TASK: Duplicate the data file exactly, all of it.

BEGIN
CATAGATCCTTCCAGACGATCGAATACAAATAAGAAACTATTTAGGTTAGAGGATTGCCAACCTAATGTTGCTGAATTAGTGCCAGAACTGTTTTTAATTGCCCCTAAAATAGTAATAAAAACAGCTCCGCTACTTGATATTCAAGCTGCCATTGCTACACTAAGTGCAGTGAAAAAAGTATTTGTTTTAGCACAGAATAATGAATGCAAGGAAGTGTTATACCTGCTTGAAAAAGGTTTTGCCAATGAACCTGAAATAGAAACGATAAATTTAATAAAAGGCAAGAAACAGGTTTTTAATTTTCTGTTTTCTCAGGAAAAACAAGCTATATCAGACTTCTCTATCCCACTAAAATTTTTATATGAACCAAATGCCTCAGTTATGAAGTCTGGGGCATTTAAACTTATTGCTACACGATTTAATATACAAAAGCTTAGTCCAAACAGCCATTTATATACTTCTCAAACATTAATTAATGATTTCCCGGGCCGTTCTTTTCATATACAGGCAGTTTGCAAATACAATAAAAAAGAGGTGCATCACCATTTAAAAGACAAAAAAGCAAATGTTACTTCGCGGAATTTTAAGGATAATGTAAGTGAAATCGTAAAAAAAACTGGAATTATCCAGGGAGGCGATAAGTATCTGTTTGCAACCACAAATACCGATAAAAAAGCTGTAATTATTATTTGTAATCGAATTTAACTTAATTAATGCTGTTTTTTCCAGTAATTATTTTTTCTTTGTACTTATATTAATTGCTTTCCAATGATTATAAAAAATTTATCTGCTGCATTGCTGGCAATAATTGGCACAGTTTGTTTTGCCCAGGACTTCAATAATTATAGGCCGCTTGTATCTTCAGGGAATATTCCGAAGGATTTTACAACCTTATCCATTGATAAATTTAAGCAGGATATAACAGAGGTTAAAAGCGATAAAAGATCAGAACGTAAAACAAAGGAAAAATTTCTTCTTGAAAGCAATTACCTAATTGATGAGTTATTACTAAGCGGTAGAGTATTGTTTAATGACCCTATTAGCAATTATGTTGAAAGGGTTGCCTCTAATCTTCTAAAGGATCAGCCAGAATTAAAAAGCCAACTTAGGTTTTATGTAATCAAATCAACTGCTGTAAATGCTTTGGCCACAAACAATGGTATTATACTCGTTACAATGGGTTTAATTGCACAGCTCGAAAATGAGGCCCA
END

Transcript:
CATAGATCCTTCCAGACGATCGAATACAAATAAGAAACTATTTAGGTTAGAGGATTGCCAACCTAATGTTGCTGAATTAGTGCCAGAACTGTTTTTAATTGCCCCTAAAATAGTAATAAAAACAGCTCCGCTACTTGATATTCAAGCTGCCATTGCTACACTAAGTGCAGTGAAAAAAGTATTTGTTTTAGCACAGAATAATGAATGCAAGGAAGTGTTATACCTGCTTGAAAAAGGTTTTGCCAATGAACCTGAAATAGAAACGATAAATTTAATAAAAGGCAAGAAACAGGTTTTTAATTTTCTGTTTTCTCAGGAAAAACAAGCTATATCAGACTTCTCTATCCCACTAAAATTTTTATATGAACCAAATGCCTCAGTTATGAAGTCTGGGGCATTTAAACTTATTGCTACACGATTTAATATACAAAAGCTTAGTCCAAACAGCCATTTATATACTTCTCAAACATTAATTAATGATTTCCCGGGCCGTTCTTTTCATATACAGGCAGTTTGCAAATACAATAAAAAAGAGGTGCATCACCATTTAAAAGACAAAAAAGCAAATGTTACTTCGCGGAATTTTAAGGATAATGTAAGTGAAATCGTAAAAAAAACTGGAATTATCCAGGGAGGCGATAAGTATCTGTTTGCAACCACAAATACCGATAAAAAAGCTGTAATTATTATTTGTAATCGAATTTAACTTAATTAATGCTGTTTTTTCCAGTAATTATTTTTTCTTTGTACTTATATTAATTGCTTTCCAATGATTATAAAAAATTTATCTGCTGCATTGCTGGCAATAATTGGCACAGTTTGTTTTGCCCAGGACTTCAATAATTATAGGCCGCTTGTATCTTCAGGGAATATTCCGAAGGATTTTACAACCTTATCCATTGATAAATTTAAGCAGGATATAACAGAGGTTAAAAGCGATAAAAGATCAGAACGTAAAACAAAGGAAAAATTTCTTCTTGAAAGCAATTACCTAATTGATGAGTTATTACTAAGCGGTAGAGTATTGTTTAATGACCCTATTAGCAATTATGTTGAAAGGGTTGCCTCTAATCTTCTAAAGGATCAGCCAGAATTAAAAAGCCAACTTAGGTTTTATGTAATCAAATCAACTGCTGTAAATGCTTTGGCCACAAACAATGGTATTATACTCGTTACAATGGGTTTAATTGCACAGCTCGAAAATGAGGCCCA